It’s a really strong opening. At first I was like, “It’s a bit extreme, but, an interesting start,” and then when it was all said and done, it did what it was supposed to do — get me invested in the film. It was really weird though to see the creepy credits and to see full bush just nonchalantly walking around.

Anyway, the rest of the film goes as follows. Carrie goes home, where her mother, Piper Laurie, is a crazy as fuck Christ nut. She’s very religious and is batshit on top of it. She tells her daughter the blood is from sin and locks her in a closet to pray for forgiveness. Yeah, she’s crazy. And then we see Carrie going around, looking up telekinesis, because she thinks that might be what she has, while this other stuff happens. And this other stuff is, Amy Irving plays a girl who is probably the only one that doesn’t pick on Carrie. She feels bad for her. And what she does is, she wants to help her, so she has her boyfriend agree to take Carrie to prom. And the rest of the fim is Carrie all happy about going and feeling like she’s finally being accepted a little bit. And meanwhile, the popular girl, the main antagonist to her, gets her boyfriend (John Travolta, naturally) to set up the pig’s blood stunt.

And really, the film plays like a fairy tale until the very end. We see this girl go from complete outcast, to having a nice time at the prom, and we see her date actually start to like her, and we see things really going well. She even gets voted prom queen and him prom king. But then — of course, you know the pig’s blood is coming, so, at that point you’re like, “Oh god, not now, she’s so happy, don’t do it!” But, it happens. And it causes her powers to kick in and she ends up locking the doors and setting the whole place on fire and killing just about everyone in the school. Then she goes home, where her mother is praying and doing her thing, and then attacks her and kills her, before taking the house down on the two of them and killing them both. And then the very end of the movie is Amy Irving, the only survivor, having a dream about going to Carrie’s grave and having her bloody hand reach up and grab her from out of the ground.

It’s a really great movie. What really makes it work is the fairy tale aspect of it. They really build up sympathy for Carrie and really downplay the whole telekinesis thing, which is really what makes all these Stephen King adaptations work. Take The Shining. Downplay the fact that the kid has powers and play up everything else, and the fact that he has them isn’t that big a deal. Whenever they don’t downplay all the bullshit that Stephen King includes, the films end up sucking. So, yeah, the film is really good. And really short too. It does exactly what it needs to do in 98 minutes.

Piper Laurie is good as the mother. She gets scenes where she quotes scripture and stuff and is loud and crazy. But, personally, I wouldn’t really vote for her. I just, wasn’t into the performance that much. Solid, perfect for a film, but not worth a vote here. That’s how I rate this performance.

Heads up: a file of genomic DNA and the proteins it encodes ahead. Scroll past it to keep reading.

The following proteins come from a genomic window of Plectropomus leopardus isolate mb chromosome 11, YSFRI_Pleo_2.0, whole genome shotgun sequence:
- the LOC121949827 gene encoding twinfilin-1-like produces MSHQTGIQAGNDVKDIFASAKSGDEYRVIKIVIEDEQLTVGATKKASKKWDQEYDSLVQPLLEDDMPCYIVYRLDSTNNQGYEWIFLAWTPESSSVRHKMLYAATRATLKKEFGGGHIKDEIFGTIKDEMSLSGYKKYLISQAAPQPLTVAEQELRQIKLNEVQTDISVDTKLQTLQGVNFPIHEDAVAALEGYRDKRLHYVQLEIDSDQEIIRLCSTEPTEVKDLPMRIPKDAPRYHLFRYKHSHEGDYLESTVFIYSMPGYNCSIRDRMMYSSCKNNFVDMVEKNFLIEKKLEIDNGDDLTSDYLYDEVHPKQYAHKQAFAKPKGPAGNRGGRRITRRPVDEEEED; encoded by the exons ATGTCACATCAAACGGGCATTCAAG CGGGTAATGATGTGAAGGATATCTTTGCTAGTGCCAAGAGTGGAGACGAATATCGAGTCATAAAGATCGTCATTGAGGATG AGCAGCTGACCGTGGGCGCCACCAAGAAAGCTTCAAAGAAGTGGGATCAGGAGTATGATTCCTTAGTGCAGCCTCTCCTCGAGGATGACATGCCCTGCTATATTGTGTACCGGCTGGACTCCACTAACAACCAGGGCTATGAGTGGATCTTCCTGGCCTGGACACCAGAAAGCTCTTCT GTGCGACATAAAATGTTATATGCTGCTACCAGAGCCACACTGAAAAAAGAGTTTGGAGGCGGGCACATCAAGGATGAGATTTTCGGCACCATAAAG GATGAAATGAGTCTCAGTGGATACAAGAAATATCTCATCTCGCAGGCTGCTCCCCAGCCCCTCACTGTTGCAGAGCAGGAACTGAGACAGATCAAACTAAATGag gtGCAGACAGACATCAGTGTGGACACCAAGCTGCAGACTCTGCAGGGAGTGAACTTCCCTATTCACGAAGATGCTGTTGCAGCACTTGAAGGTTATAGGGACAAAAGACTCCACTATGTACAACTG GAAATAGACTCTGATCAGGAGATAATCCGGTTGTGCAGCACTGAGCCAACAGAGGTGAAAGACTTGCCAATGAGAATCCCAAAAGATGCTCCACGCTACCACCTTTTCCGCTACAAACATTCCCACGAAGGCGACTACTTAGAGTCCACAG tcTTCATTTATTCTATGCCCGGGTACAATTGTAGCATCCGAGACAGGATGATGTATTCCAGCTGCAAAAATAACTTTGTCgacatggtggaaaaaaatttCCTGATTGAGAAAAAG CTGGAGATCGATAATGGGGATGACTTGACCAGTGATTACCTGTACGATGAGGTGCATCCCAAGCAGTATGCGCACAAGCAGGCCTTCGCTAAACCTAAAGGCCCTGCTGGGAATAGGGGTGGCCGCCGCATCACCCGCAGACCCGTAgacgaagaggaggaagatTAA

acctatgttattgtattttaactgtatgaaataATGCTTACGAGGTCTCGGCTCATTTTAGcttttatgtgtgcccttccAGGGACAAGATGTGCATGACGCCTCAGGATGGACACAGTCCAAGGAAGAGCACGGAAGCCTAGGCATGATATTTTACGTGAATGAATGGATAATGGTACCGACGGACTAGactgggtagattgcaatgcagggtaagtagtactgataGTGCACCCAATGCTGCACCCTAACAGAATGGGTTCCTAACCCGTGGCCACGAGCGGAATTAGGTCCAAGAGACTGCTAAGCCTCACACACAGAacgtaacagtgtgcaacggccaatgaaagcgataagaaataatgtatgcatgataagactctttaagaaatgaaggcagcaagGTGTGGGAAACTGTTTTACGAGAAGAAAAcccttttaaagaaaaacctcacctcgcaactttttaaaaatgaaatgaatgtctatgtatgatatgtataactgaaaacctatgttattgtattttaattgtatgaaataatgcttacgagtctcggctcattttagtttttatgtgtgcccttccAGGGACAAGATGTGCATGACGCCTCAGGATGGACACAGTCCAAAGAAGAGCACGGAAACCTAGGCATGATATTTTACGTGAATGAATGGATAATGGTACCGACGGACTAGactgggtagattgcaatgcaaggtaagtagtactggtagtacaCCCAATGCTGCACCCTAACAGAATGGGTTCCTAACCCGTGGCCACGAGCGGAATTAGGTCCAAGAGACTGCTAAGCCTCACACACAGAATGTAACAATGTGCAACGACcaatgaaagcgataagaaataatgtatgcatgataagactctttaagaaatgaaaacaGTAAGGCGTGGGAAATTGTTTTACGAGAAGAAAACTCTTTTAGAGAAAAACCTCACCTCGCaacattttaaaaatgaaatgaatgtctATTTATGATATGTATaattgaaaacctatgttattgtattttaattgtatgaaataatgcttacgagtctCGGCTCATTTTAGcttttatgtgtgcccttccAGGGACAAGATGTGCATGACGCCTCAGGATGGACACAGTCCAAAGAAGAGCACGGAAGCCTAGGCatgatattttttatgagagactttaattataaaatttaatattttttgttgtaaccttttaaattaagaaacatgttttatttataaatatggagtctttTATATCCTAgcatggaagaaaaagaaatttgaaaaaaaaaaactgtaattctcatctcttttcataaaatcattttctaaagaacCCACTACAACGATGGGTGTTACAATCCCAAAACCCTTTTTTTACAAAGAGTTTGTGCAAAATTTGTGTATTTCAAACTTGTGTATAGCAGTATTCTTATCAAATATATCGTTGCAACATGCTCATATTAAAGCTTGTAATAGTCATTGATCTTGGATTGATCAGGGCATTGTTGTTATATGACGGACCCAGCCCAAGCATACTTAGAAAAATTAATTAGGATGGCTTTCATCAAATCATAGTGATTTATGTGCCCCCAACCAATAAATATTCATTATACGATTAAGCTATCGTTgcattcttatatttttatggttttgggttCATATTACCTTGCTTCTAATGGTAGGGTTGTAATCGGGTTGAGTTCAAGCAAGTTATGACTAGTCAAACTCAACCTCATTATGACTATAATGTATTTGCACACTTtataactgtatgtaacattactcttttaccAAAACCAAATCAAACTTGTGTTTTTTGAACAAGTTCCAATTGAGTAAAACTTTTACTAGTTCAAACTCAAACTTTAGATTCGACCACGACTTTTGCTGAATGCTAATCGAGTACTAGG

Straight — And now this one. This one’s gonna be complicated. Because — well, let’s just get into it.

First, Network is a great film. Now, I don’t hail it as high a masterpiece as others hail it, and that has a lot to do with the fact that I love Rocky, and I love Taxi Driver, and I love All the President’s Men, and I’d seen and loved all those films from before I even got into movies. And this whole time I was hearing, “Network, it’s so great. It should have won that year. It really should have beaten Rocky.” And I’m like, “…but I like Rocky.” So maybe seeing it last affected my opinion slightly. But, even when I saw it, I loved it. I thought it was utterly brilliant, and I thought it correctly predicted what would happen to television twenty years early. I just, didn’t think it should have won Best Picture over those other films. And based on the fervor there is for this film, to me, it feels like I’m saying that Casablanca is a piece of shit or something. Which, I’m doing neither (especially the latter). I’m just saying, of the five films nominated for Best Picture this year, Network would be my fourth choice. Since they’re all nearly perfect (or perfect) films, I don’t think it’s that big a deal. But, it had to be said.

Now, the film is about Howard Beale, which isn’t a surprise, the prologue tells you in voiceover right at the very beginning. And he starts out as a news anchor, and then is told he’s going to be fired. And when that happens, he goes — well, he goes a bit, funny in the head. A tad fuckered, if you will. He goes crazy. He says that he will publicly commit suicide on his last show. He starts to make crazy speeches and go on rants and shit on live television. And the Network, seeing the ratings he’s getting, decides to leave him on the air. Because all they care about is ratings. And the other two major players here are William Holden and Faye Dunaway. Dunaway plays the ruthless executive moving up the corporate ladder. All she wants is a hit show.